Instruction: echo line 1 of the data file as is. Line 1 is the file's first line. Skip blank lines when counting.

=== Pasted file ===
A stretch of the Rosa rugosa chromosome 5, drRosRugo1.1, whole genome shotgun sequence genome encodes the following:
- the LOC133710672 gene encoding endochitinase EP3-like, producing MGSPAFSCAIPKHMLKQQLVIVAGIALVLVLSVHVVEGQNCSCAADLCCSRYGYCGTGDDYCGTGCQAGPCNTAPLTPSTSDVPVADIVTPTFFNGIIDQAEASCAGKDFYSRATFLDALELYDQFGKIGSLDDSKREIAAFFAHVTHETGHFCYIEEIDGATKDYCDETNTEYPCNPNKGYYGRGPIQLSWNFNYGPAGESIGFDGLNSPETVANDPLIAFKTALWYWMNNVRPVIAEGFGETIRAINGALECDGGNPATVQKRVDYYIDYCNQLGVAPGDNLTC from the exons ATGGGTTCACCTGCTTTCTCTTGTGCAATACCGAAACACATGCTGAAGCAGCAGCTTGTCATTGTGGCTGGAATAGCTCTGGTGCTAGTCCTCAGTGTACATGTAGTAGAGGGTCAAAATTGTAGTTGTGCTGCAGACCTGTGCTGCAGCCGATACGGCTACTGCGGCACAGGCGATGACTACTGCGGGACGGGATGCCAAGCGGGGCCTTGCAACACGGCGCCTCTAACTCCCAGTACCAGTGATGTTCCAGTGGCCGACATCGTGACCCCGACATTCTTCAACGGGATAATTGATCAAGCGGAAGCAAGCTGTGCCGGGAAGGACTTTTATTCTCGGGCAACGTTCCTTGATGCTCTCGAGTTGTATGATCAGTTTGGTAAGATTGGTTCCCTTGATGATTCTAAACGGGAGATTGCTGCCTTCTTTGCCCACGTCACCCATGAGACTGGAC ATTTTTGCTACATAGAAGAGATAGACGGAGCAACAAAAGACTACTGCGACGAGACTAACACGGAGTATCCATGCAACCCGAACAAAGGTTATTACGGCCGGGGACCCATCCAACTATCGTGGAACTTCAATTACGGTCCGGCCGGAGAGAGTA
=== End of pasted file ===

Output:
A stretch of the Rosa rugosa chromosome 5, drRosRugo1.1, whole genome shotgun sequence genome encodes the following: